Another commonly asked question is, “Who conducts Georgia’s turkey harvest survey?” WRD contracts with public opinion research firms that specialize in natural resource issues. Since 2004, WRD has contracted with Responsive Management, a professionally recognized research firm and neutral third party, to conduct the turkey harvest survey each year. WRD and Responsive Management work together to develop a survey questionnaire and to generate a random a sample of hunting license holders from the hunting license database. Responsive Management then administers the survey to this random sample of hunters, statistically analyzes the results, and provides a survey report to WRD.
Georgia Game Check
Turkey Production Surveys
The purpose of the turkey production-population index study is to provide an accurate means by which the Department of Natural Resources can evaluate statewide and regional wild turkey production during the breeding season and population levels during the hunting season. DNR uses this information to determine production and population trends, management needs, and where and how to direct management efforts. It also provides Georgia hunters with a forecast of the prospects for the spring gobbler season.
This project consists of two components: A) turkey production index survey and B) turkey hunting population index survey. The two separate surveys used in this project have remained basically unchanged since the study was started at the beginning of the poult-rearing season in 1978. The production survey provides data on young turkeys seen during the nesting and rearing season, and the population survey provides a measure of the population existing during the hunting season. Data have shown a strong correlation between observed production and hunting season populations. The correlation between the production indices and population indices are used in evaluating annual production and populations and in making comparisons for trends. These data provide sound biological information useful in monitoring and regulating Georgia's turkey hunting season.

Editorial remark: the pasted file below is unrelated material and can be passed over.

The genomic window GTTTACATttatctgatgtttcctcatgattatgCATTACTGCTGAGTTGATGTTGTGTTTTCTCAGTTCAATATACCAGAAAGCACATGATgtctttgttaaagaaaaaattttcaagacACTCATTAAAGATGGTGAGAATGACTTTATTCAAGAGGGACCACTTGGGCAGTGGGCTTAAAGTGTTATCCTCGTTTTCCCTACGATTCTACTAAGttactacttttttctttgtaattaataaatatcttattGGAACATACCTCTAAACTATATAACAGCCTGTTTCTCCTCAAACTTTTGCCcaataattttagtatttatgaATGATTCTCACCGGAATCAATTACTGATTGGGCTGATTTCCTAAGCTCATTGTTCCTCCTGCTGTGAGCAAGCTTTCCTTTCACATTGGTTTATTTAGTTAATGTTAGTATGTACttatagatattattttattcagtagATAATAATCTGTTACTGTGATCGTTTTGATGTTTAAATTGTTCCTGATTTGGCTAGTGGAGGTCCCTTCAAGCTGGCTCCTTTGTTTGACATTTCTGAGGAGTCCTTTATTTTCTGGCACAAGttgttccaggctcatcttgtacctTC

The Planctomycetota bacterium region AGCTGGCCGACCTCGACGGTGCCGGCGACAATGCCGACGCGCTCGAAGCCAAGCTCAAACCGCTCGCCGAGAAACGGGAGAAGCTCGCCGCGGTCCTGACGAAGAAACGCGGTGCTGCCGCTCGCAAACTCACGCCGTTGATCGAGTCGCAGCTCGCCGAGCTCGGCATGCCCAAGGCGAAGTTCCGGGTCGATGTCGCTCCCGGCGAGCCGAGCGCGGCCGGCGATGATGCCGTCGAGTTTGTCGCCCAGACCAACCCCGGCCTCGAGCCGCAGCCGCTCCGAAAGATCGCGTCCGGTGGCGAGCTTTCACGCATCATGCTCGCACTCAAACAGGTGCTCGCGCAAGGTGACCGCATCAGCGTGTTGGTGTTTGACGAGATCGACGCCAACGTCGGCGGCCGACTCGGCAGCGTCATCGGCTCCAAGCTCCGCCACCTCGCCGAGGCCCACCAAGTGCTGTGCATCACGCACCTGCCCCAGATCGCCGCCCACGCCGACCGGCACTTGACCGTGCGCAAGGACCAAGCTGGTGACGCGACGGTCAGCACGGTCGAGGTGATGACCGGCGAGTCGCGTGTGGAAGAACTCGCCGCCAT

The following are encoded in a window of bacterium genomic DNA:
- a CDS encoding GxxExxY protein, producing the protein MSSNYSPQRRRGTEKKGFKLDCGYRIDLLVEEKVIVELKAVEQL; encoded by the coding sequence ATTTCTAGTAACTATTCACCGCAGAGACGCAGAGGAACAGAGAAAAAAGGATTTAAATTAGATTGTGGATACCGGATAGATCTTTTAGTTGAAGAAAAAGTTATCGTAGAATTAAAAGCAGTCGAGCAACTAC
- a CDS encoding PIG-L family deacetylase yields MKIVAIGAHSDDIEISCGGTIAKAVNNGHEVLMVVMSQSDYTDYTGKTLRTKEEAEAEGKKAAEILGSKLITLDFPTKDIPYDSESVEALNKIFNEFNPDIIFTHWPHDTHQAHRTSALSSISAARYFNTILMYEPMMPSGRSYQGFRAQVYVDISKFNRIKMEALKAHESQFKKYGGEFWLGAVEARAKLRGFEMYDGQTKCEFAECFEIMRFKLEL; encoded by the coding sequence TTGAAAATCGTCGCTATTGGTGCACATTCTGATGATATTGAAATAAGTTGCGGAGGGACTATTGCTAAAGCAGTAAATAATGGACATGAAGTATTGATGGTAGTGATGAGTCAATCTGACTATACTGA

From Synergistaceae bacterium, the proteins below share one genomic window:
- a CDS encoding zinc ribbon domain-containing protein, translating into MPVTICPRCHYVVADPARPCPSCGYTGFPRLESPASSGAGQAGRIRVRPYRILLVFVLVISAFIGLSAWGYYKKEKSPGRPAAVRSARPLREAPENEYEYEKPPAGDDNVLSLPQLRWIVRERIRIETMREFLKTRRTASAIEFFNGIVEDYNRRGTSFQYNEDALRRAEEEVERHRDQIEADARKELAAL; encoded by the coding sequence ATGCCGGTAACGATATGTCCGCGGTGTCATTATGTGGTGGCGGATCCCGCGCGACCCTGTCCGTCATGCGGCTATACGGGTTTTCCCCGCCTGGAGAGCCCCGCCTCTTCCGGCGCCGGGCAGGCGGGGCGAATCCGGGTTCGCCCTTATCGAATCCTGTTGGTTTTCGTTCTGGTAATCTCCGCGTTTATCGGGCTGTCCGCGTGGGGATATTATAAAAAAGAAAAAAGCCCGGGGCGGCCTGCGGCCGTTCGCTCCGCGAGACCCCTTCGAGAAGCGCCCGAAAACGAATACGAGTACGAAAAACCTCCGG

The turkey production survey is conducted during the months of June, July and August. During these months, cooperators record data related to all turkey broods and hens, with or without broods, that are observed in the course of routine duties. No special efforts are made to locate turkeys for this survey. The average number of poults seen per observer is used as an index to production. Data are compiled on a statewide and physiographic region basis. Cooperators currently include field personnel of the Wildlife Resources Division. However, we are interested in expanding the breadth of this data. So, if you would like to participate in this survey, download and follow the instructions on this form.
The turkey hunting population survey is conducted during the spring turkey hunting season. This data is provided by hunter cooperators. Cooperators can fill out this form. Specific information is recorded about each hunting trip including the date, hours hunted, county or physiographic region hunted, number of turkeys seen, and number of gobblers heard. Kill information is also requested, but is optional. The number of turkeys observed per unit of hunting effort provide an index of the hunting season population. Data are compiled on a statewide and physiographic region basis.
You can view the entire research and survey report for each reporting year. The survey year runs from July 1–June 30 annually, thereby encompassing the summer brood rearing period and the following spring turkey hunting season. For example, the 2003 report provides production data for 2002 and the hunter-cooperator data for the 2003 hunting season. The reports are published annually in September.
- Long Range Report
- Turkey Hunter Comments
- Wild Turkey Production and Population Survey Results
- 2015 Turkey Season Forecast: Video
As part of The Wildlife Resources Division's (WRD) goal to maintain a sustainable alligator population in Georgia, records of the State's alligator harvest, alligator hunter effort, and alligator hunter success are acquired each year and then used to adjust hunting regulations in subsequent years to achieve desired results.
How does the WRD get this information?
Harvest records are obtained by surveying Georgia alligator hunters about their alligator hunting effort during the past season. Surveys are completed when a successful hunter validates a harvested alligator at one of WRD's Game Management offices.
- Full alligator report for 2016.
- 2016 alligator harvest summary and 2003–2016 alligator harvest data.
- More on the alligator hunting season.